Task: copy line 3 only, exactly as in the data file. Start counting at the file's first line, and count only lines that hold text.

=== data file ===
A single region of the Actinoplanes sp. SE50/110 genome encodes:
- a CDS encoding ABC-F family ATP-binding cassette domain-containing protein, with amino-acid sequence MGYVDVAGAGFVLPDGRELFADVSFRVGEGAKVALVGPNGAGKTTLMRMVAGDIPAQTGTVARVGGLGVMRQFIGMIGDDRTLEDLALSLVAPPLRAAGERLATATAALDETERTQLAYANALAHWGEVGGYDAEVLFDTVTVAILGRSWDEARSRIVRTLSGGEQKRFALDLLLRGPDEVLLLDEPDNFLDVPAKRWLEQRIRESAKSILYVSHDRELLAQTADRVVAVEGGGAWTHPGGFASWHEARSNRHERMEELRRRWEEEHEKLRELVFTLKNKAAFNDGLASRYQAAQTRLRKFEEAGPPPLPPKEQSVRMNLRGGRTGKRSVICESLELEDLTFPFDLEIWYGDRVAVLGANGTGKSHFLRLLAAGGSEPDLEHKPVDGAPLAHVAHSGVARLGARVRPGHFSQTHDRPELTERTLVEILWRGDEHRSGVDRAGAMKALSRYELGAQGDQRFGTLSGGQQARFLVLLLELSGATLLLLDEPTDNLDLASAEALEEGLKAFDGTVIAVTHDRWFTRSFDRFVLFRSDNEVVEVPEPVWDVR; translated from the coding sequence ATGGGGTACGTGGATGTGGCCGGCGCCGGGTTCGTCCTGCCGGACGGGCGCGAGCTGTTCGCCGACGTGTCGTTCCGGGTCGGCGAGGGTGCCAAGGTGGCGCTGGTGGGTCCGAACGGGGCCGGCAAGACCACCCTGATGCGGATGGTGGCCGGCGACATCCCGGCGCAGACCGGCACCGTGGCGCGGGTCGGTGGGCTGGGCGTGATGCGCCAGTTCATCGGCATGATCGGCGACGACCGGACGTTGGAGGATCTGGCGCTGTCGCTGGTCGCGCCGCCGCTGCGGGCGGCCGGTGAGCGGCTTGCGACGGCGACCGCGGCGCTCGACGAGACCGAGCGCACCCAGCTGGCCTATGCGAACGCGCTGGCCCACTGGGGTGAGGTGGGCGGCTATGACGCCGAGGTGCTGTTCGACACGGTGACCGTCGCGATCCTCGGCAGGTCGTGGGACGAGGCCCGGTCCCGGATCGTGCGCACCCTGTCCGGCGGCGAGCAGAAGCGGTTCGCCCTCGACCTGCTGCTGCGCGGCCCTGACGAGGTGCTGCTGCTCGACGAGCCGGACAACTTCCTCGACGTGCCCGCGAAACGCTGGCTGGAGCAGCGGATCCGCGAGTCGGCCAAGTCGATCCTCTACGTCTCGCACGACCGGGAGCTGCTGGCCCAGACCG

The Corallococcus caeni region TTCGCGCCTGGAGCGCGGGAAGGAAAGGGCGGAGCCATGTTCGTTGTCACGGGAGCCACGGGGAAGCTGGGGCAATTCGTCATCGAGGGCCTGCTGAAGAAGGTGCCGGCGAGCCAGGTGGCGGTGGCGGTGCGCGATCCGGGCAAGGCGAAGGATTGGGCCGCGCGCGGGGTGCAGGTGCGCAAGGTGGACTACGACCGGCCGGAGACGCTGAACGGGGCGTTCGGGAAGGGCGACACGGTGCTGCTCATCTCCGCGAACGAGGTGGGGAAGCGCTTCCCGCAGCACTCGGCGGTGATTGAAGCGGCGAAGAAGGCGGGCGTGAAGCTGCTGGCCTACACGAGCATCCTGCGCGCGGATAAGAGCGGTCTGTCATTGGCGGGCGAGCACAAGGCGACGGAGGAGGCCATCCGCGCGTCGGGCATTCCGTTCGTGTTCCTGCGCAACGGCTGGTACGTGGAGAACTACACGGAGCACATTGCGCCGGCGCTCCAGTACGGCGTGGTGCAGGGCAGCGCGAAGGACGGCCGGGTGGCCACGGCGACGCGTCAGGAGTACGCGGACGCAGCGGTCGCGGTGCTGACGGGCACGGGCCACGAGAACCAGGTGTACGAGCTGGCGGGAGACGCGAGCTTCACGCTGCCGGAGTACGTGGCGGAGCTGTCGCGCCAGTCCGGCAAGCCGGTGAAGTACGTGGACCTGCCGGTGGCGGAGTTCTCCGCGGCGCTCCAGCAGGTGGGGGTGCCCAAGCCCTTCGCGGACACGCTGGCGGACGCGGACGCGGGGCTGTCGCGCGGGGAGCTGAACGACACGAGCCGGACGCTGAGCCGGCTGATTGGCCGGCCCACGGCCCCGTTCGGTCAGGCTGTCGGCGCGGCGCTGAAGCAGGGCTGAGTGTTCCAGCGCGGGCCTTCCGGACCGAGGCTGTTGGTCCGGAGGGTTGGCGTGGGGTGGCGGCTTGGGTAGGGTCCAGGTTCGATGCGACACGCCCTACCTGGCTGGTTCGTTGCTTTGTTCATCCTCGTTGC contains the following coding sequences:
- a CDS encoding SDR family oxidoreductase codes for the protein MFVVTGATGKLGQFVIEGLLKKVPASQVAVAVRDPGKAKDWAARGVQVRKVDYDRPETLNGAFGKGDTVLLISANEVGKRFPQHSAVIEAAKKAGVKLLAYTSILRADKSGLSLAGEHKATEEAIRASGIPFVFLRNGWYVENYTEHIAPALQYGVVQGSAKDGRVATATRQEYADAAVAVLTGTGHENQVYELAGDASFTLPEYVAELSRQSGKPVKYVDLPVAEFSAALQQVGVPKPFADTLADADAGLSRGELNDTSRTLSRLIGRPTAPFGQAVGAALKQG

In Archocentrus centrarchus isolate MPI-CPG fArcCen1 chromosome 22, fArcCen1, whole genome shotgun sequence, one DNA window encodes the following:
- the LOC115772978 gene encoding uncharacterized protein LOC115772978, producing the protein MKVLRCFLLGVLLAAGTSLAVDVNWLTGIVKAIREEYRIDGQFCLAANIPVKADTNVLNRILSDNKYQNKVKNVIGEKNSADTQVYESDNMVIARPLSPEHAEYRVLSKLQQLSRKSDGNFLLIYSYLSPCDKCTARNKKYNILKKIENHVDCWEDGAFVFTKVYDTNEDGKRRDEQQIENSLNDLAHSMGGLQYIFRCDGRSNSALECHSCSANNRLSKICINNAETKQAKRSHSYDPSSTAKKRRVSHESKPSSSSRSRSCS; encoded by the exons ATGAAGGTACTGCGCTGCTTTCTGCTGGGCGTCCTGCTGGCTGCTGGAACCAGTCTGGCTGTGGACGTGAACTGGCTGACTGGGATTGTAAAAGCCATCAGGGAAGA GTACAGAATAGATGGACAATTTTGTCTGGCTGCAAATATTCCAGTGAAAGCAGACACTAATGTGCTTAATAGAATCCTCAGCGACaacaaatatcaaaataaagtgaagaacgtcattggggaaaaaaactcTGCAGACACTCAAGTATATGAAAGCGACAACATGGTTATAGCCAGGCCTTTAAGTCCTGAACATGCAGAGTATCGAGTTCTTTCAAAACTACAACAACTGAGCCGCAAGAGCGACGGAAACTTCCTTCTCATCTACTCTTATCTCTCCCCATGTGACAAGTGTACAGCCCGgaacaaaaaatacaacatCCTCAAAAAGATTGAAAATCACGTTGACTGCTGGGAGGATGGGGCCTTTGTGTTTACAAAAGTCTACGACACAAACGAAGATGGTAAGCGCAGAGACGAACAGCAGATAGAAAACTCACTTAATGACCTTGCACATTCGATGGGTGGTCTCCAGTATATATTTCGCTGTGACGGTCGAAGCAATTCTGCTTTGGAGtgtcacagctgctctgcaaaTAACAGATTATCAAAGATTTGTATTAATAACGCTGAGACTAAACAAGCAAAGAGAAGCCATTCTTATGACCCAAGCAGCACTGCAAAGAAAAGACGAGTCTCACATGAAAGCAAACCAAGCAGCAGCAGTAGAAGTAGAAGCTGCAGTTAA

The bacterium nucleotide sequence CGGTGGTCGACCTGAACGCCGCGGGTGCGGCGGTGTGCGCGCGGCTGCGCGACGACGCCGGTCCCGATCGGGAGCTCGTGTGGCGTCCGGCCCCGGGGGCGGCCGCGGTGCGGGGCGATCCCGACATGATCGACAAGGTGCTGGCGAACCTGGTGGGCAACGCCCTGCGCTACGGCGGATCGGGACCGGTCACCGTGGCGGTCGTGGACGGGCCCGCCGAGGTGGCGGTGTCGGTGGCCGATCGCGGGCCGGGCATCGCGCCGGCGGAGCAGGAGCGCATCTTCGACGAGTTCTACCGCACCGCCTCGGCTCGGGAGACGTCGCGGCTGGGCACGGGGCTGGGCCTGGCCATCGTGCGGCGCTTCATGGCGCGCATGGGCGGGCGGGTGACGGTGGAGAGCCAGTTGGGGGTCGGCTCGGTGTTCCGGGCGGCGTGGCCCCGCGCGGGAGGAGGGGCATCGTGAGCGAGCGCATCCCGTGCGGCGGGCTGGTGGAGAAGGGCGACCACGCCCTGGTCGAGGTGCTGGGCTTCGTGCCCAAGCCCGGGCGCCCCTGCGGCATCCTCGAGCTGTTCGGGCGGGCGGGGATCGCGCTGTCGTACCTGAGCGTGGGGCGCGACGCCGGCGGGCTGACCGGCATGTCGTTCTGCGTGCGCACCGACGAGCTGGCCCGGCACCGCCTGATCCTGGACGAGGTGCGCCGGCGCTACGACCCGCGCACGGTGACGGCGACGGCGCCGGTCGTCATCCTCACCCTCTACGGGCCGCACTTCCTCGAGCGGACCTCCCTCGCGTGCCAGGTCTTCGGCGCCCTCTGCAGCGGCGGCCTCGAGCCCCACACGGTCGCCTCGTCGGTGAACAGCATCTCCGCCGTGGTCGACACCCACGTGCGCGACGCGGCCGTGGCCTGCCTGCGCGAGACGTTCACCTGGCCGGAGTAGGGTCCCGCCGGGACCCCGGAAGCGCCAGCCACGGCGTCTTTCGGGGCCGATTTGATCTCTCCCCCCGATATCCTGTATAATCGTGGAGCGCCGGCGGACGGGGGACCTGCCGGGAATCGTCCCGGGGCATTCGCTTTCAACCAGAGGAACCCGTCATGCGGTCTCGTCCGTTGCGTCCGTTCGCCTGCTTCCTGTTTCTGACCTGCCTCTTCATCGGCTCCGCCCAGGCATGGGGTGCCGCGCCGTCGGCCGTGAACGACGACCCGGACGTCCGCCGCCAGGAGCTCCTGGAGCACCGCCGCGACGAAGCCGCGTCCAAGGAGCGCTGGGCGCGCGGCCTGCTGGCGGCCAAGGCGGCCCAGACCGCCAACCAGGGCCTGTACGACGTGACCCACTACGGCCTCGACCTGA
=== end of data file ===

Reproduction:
The Corallococcus caeni region TTCGCGCCTGGAGCGCGGGAAGGAAAGGGCGGAGCCATGTTCGTTGTCACGGGAGCCACGGGGAAGCTGGGGCAATTCGTCATCGAGGGCCTGCTGAAGAAGGTGCCGGCGAGCCAGGTGGCGGTGGCGGTGCGCGATCCGGGCAAGGCGAAGGATTGGGCCGCGCGCGGGGTGCAGGTGCGCAAGGTGGACTACGACCGGCCGGAGACGCTGAACGGGGCGTTCGGGAAGGGCGACACGGTGCTGCTCATCTCCGCGAACGAGGTGGGGAAGCGCTTCCCGCAGCACTCGGCGGTGATTGAAGCGGCGAAGAAGGCGGGCGTGAAGCTGCTGGCCTACACGAGCATCCTGCGCGCGGATAAGAGCGGTCTGTCATTGGCGGGCGAGCACAAGGCGACGGAGGAGGCCATCCGCGCGTCGGGCATTCCGTTCGTGTTCCTGCGCAACGGCTGGTACGTGGAGAACTACACGGAGCACATTGCGCCGGCGCTCCAGTACGGCGTGGTGCAGGGCAGCGCGAAGGACGGCCGGGTGGCCACGGCGACGCGTCAGGAGTACGCGGACGCAGCGGTCGCGGTGCTGACGGGCACGGGCCACGAGAACCAGGTGTACGAGCTGGCGGGAGACGCGAGCTTCACGCTGCCGGAGTACGTGGCGGAGCTGTCGCGCCAGTCCGGCAAGCCGGTGAAGTACGTGGACCTGCCGGTGGCGGAGTTCTCCGCGGCGCTCCAGCAGGTGGGGGTGCCCAAGCCCTTCGCGGACACGCTGGCGGACGCGGACGCGGGGCTGTCGCGCGGGGAGCTGAACGACACGAGCCGGACGCTGAGCCGGCTGATTGGCCGGCCCACGGCCCCGTTCGGTCAGGCTGTCGGCGCGGCGCTGAAGCAGGGCTGAGTGTTCCAGCGCGGGCCTTCCGGACCGAGGCTGTTGGTCCGGAGGGTTGGCGTGGGGTGGCGGCTTGGGTAGGGTCCAGGTTCGATGCGACACGCCCTACCTGGCTGGTTCGTTGCTTTGTTCATCCTCGTTGC contains the following coding sequences: